Choose Your Words Carefully

Months ago, during a call with my agent, I scrawled the words Rebel On The Page across the top of my notebook.

I thought it might make a good title for the book that was starting to take shape.

I wasn’t thinking about the power of words, or what including such a belter as ‘rebel’ in the title might mean for the writing process.

If you’ve been playing along at home for a while, you’ll know that this book has been, oh, ten months in the making so far. I thought it was going to be done in two. It has fought me every step of the way, like no book has fought me before.

It’s a rebel, no doubt about it, and all I can do is hang on.

It’s a reminder that the words we choose have real meaning and real effect.

You have to be careful with them, because they have a life of their own long before you get to them, and they ain’t gonna change a thing for you.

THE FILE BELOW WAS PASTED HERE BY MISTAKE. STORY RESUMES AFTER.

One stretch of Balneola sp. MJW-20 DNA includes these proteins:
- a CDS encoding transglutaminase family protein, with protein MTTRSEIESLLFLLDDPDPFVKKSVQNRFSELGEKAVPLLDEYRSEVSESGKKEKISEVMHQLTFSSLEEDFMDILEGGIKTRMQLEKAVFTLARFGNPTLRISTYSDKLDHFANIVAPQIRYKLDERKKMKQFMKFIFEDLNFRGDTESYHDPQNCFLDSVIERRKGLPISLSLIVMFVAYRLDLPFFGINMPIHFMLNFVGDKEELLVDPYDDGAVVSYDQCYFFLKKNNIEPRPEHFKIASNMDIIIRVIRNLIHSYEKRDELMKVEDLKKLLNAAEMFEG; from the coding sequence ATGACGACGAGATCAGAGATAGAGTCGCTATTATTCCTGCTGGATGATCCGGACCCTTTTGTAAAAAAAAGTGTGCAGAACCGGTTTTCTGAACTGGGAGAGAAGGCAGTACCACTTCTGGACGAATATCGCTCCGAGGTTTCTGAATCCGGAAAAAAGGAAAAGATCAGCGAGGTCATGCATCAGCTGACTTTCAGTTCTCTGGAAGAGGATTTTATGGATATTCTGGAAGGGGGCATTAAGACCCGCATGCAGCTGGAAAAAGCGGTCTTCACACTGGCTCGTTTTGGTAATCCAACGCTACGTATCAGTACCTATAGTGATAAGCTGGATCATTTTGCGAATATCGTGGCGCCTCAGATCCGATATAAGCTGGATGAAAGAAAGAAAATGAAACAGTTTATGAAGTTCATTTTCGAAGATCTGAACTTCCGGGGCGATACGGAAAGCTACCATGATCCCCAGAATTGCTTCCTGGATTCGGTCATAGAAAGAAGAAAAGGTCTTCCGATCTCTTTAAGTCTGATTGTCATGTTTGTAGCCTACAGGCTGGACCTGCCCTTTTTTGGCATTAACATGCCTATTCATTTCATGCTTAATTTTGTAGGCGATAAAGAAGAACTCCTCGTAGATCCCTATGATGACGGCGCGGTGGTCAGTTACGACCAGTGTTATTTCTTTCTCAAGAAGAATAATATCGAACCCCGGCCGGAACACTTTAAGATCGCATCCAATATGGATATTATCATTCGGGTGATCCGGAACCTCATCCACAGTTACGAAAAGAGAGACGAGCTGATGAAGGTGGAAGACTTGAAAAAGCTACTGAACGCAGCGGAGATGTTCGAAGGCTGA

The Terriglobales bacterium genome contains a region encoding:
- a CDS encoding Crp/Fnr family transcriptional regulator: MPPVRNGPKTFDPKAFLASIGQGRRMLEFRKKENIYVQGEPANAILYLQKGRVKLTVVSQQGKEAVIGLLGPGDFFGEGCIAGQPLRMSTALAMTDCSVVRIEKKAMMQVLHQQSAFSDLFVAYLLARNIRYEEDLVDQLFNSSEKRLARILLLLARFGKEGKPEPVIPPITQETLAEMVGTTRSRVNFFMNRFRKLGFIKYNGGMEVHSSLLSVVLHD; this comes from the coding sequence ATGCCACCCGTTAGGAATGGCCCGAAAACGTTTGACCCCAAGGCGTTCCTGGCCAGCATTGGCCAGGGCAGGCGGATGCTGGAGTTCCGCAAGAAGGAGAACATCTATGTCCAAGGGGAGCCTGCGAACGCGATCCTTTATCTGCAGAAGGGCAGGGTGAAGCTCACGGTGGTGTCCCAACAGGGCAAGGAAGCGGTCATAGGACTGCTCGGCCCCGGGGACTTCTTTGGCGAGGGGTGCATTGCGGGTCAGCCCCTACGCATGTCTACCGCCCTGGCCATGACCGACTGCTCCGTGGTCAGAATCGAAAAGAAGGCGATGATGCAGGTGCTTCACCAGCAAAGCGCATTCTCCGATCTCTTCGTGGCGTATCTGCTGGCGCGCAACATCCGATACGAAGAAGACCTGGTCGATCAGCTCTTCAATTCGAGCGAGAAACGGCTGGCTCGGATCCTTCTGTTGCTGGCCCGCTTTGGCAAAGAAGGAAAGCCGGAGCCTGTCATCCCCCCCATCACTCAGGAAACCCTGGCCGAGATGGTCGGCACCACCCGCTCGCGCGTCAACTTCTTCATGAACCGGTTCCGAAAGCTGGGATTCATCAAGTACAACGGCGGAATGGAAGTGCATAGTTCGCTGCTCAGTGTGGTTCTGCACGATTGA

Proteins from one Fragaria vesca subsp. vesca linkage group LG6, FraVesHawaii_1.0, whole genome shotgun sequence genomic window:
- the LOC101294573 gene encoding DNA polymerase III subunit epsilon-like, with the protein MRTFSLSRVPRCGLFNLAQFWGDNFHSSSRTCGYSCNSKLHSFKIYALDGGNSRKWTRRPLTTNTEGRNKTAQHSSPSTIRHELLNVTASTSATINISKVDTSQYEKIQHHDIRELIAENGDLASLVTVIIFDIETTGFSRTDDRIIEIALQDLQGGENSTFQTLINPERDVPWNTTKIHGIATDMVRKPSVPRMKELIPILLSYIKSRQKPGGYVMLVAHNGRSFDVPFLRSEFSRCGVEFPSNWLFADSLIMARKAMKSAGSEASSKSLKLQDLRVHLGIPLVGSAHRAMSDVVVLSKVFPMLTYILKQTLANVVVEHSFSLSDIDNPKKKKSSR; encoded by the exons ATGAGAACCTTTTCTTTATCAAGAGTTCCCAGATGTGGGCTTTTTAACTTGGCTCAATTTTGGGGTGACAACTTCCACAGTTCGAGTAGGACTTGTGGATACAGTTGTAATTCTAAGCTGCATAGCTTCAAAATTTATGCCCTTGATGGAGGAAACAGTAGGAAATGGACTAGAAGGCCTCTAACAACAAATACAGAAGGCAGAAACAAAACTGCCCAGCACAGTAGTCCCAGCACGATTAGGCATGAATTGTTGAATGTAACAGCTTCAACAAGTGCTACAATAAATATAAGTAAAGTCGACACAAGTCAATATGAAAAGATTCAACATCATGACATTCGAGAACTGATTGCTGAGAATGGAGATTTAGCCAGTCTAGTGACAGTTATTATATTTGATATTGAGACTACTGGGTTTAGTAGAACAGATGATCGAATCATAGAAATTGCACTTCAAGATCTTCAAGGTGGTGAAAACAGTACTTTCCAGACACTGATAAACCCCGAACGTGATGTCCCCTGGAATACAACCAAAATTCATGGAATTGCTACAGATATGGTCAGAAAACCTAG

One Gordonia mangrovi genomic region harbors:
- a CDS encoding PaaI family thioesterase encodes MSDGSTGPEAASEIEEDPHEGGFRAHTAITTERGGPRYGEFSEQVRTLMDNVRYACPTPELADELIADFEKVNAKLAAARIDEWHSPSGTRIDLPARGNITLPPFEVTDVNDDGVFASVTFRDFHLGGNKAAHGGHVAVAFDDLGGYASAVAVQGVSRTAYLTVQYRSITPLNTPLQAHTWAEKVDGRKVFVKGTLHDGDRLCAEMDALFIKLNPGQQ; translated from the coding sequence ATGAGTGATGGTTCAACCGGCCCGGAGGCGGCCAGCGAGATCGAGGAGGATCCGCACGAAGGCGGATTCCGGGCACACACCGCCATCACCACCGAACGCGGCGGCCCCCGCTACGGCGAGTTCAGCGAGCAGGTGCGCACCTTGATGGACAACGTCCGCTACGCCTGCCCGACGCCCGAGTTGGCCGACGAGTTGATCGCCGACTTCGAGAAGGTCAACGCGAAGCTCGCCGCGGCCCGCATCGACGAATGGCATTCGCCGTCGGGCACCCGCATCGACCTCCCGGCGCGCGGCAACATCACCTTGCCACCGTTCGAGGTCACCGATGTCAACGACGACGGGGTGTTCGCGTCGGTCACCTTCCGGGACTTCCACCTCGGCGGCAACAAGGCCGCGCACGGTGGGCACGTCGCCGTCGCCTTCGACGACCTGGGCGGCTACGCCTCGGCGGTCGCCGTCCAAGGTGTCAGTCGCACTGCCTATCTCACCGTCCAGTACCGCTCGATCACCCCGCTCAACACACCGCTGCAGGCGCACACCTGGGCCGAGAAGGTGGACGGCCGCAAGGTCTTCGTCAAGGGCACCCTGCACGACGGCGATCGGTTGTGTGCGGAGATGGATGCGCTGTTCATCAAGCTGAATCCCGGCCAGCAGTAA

But finding the right words is part of the fun of writing. There’s so much joy to be had in landing on just the right one to capture what you mean.

The right word at the right time can change everything.

Of course, Rebel has stuck to this project, no matter how many different titles I try. So I’m choosing to embrace the chaos.

It’s time for me to return to the fray, but I didn’t want to leave you short today, so below, I’m sharing a beautiful poem, published yesterday by¬†Samantha Reynolds. I hope it’s full of the right words for you, at just the right time.

THERE IS NO SHAME IN HAPPINESS

There is no shame
in the serene drunkenness
you get when you stand
under a linden tree in summer,
wearing the smell of honey
and the rumble of contented bees
around you like a bonnet.

There is no shame
in careening downhill on a bike
with your legs out wide
as the wind lifts the heat
right out of the air
and you are going so fast
no one can even hear you singing.

There is no shame
in loving the movie you saw
without restraint,
in reading whatever
you want to read,
in admitting
wholeheartedly
to hope.

Who told you
it was ignorant
to be happy?

How dare they forbid
something so close
to peace?

Happiness does not ignore suffering;
it is what makes the suffering
bearable enough
so there is energy
leftover
for change.

— Samantha Reynolds (shared with permission)